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Full Version: Summary and thought on JV Kohl's poster presentation
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 When looking at research it is important to ask what is being tested, and what is being measured.  In J.V. Kohl's poster presentation they are testing Flirtatious behavior and subjective personlaity traits.  Where this differes from other pheromone testing that I've read so far, is that there is an objective effort to measure observable behavior.  In this case, certain behaviors (eye contyact, Hair, etc.) were counted by multiple observers for both control and experiment groups.  The personality ratings were subjective, but used a standard method of assesing such traits.    As has been reported previously, the combination used in JVK's Scent of Eros, did indeed show an increase in the measured behaviors, and the subjective rating of attractiveness.  The findings were strong enough that by standard measure, the results were not likely to be due to random chance.  Now, with every study, there are of course limitations.  The glaring one in this case is that it only used women of average age 20, during thier ovulatory phase,  who were not on hormonal birth control.  Another being, the male in question was 21 years old of unknown hormonal status.  So we can only take an educated guess at the results if we were to test 40 year old women on BC with a 40 year old man with borderline low T.  As such, with out repeated experiments, we must be careful not to draw too broad a conclusion.  While this experiment is a great first step in proving that pheromones do indeed influence human behaviour.  It most clearly identifies the need for further research in other populations, and with other combinations.  Until such time arrives we have to use the empirical observations of communities like this one.  Unfortunately the data here is only as reliable as the person doing the reporting.  Keep your own good counsel and realize that pheromones aren't magic, they are a tool.  Like any craftsman, the outcome depends on the skill of the person using the tool.

I would like to thank Mr Kohl for sharing this with me. i had an enjoyable time reading his presentation and looking up his references cited. I look forward to more of his research.

Thank you Kevin. You're points are well taken and the issue of using a larger 65 men/65 women, albeit somewhat similar age (ave 23), sample population was addressed by colleagues that include Martha McClintock. (Olsson, MJ, Lundstrom, JN, Esteves, F, Arriaga, P, McClintock, MK)

They used our study design, but tested androstadienone, because that's what they've been working with during the past decade. It did not surprise me when they concluded that: "The current results reject the idea that Androstadienone enhances flirting behavior within couples."

Controlling for age and menstrual cycle phase is a must in attempts to show statistically significant behavioral affects. Not that we are forcing that issue with our study design; we just try to provide the most natural conditions possible, as would be present in any other animal interactions, which provide the basis for our research. It is my mammalian model that supports the anecdotal reports suggesting pheromones work across all age groups, and at different times and places. But trying to pinpoint cause and effect (e.g. on hormones like LH), and the affect of the likely hormonal change on behavior, is the goal. So, like many others we use college students, although we try not to treat them too much like lab rats.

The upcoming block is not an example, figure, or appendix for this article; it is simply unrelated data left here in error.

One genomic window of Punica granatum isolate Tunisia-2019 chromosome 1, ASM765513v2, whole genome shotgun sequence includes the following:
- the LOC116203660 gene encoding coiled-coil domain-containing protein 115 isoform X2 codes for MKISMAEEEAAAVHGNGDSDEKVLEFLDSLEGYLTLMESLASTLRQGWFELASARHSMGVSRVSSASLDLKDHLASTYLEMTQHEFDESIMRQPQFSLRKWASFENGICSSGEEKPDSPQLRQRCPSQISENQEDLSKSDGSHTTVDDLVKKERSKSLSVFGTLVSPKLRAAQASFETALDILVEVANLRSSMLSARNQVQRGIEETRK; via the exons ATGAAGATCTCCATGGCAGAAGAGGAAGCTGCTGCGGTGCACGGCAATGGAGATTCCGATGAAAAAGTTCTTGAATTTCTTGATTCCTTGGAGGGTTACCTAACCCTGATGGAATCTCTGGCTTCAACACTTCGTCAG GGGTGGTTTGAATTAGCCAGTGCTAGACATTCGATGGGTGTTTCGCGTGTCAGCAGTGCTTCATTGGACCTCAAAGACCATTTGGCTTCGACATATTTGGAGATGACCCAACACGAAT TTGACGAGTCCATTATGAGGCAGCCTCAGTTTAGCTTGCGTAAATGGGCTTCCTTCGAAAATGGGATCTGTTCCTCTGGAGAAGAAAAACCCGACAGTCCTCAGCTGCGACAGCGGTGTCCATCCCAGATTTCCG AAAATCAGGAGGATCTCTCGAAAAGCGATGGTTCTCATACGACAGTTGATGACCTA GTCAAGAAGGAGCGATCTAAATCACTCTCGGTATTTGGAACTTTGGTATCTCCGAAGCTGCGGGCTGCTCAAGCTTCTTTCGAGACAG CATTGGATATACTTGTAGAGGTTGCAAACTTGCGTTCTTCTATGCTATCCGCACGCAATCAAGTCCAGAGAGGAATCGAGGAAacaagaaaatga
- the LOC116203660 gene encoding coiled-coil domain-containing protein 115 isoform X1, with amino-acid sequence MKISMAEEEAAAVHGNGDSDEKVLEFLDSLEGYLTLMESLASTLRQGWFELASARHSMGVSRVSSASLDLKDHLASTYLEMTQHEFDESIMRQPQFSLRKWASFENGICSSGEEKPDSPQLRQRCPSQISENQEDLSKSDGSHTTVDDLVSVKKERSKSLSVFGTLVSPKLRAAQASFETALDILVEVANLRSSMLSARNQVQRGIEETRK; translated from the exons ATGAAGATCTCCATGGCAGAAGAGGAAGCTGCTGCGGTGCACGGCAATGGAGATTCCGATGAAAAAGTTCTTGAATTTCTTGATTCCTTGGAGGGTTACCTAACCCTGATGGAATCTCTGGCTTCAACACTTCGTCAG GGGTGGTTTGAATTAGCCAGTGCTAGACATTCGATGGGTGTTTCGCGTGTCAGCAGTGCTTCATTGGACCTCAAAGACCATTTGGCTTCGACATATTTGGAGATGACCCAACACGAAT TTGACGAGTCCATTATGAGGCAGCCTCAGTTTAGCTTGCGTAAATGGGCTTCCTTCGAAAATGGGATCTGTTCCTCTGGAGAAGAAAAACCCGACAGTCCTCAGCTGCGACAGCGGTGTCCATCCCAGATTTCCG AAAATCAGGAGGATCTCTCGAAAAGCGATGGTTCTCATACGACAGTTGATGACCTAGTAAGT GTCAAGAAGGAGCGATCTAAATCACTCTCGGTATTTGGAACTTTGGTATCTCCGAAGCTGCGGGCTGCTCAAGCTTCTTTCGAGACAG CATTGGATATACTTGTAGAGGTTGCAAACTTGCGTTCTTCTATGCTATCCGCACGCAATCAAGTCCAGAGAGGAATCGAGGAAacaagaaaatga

We benefited a great deal through Linda Kellahan's involvement in the study. She basically took it over from her professor, Heather Hoffmann, who had initially agreed to do a follow-up of one done in her department several years earlier, which followed my study design. I suspect it is much easier for a college student to study other college students than it would be for a professor, or someone like me to do so. Indeed, it was Linda who added the questions about the women's level of attraction in a second study using an odor mask control, which I advised her against doing. I didn't think we could accomplish anything further, because it would be difficult to determine what affect, if any, might be due to a consciously perceived odor. Then, after our results were in, I learned of work by others that showed fragrance enhances the affect of axillary secretions (i.e., pheromones). Lenochova, P. Havlicek, J. Oberzaucher, E. Grammer, K. (2008) "...our second analysis shows that perfume is not merely masking the body odour, but rather that some aspect of body odour quality is preserved. Thus, our results support the idea of perfume-body odour interaction."

Oberzaucher and Grammer (see above) are attempting replication of our results. And it was Johan Lundstrom, who is from the group studying androstadienone, who suggested sandalwood odor be used in our odor mask control study.

I'm mentioning the other research and researchers as examples of how we can progress through co-operative and collaborative efforts that have until recently not been made. I think that now, the competitive approaches to finding statistically significant results of behavioral affects have all but disappeared. As is also the case on this Forum, we are seeing that more people recognize the influence of human pheromones can be great, but they also realize there are no magical effects. Overall, the combination of science and consumer's observations will continue to promote a reasonable approach to the beneficial uses of human pheromones, which are just now beginning to see extend to anti-aging medicine.

James V. Kohl
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